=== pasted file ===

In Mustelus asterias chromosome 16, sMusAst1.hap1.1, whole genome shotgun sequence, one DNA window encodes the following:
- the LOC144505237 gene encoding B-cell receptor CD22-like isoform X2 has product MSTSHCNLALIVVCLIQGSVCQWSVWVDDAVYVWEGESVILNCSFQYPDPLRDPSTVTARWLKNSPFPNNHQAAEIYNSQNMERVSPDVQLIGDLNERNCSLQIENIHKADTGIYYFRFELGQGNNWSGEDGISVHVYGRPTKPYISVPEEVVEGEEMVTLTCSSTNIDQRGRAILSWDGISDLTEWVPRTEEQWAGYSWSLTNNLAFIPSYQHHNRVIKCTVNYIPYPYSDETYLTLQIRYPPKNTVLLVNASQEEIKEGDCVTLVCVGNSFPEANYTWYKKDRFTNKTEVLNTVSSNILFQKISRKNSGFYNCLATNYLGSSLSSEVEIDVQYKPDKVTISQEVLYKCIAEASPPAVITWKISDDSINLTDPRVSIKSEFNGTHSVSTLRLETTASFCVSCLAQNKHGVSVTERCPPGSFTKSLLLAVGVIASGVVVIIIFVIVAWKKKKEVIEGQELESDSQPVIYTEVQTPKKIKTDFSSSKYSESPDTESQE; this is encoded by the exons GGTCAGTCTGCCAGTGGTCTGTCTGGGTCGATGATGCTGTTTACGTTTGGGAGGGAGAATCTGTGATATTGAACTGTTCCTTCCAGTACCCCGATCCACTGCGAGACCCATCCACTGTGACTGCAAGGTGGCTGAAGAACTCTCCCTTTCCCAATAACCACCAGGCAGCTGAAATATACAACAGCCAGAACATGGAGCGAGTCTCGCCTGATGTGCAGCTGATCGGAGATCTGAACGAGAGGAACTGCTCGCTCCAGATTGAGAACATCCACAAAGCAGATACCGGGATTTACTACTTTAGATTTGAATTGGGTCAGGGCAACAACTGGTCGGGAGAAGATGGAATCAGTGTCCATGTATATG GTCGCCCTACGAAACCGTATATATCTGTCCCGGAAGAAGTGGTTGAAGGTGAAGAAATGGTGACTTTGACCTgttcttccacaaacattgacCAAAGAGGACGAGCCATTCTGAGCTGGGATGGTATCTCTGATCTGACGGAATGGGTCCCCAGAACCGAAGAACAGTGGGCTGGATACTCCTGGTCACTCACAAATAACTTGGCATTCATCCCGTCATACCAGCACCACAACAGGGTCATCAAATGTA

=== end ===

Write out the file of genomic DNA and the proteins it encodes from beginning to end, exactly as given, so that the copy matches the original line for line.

In Mustelus asterias chromosome 16, sMusAst1.hap1.1, whole genome shotgun sequence, one DNA window encodes the following:
- the LOC144505237 gene encoding B-cell receptor CD22-like isoform X2 has product MSTSHCNLALIVVCLIQGSVCQWSVWVDDAVYVWEGESVILNCSFQYPDPLRDPSTVTARWLKNSPFPNNHQAAEIYNSQNMERVSPDVQLIGDLNERNCSLQIENIHKADTGIYYFRFELGQGNNWSGEDGISVHVYGRPTKPYISVPEEVVEGEEMVTLTCSSTNIDQRGRAILSWDGISDLTEWVPRTEEQWAGYSWSLTNNLAFIPSYQHHNRVIKCTVNYIPYPYSDETYLTLQIRYPPKNTVLLVNASQEEIKEGDCVTLVCVGNSFPEANYTWYKKDRFTNKTEVLNTVSSNILFQKISRKNSGFYNCLATNYLGSSLSSEVEIDVQYKPDKVTISQEVLYKCIAEASPPAVITWKISDDSINLTDPRVSIKSEFNGTHSVSTLRLETTASFCVSCLAQNKHGVSVTERCPPGSFTKSLLLAVGVIASGVVVIIIFVIVAWKKKKEVIEGQELESDSQPVIYTEVQTPKKIKTDFSSSKYSESPDTESQE; this is encoded by the exons GGTCAGTCTGCCAGTGGTCTGTCTGGGTCGATGATGCTGTTTACGTTTGGGAGGGAGAATCTGTGATATTGAACTGTTCCTTCCAGTACCCCGATCCACTGCGAGACCCATCCACTGTGACTGCAAGGTGGCTGAAGAACTCTCCCTTTCCCAATAACCACCAGGCAGCTGAAATATACAACAGCCAGAACATGGAGCGAGTCTCGCCTGATGTGCAGCTGATCGGAGATCTGAACGAGAGGAACTGCTCGCTCCAGATTGAGAACATCCACAAAGCAGATACCGGGATTTACTACTTTAGATTTGAATTGGGTCAGGGCAACAACTGGTCGGGAGAAGATGGAATCAGTGTCCATGTATATG GTCGCCCTACGAAACCGTATATATCTGTCCCGGAAGAAGTGGTTGAAGGTGAAGAAATGGTGACTTTGACCTgttcttccacaaacattgacCAAAGAGGACGAGCCATTCTGAGCTGGGATGGTATCTCTGATCTGACGGAATGGGTCCCCAGAACCGAAGAACAGTGGGCTGGATACTCCTGGTCACTCACAAATAACTTGGCATTCATCCCGTCATACCAGCACCACAACAGGGTCATCAAATGTA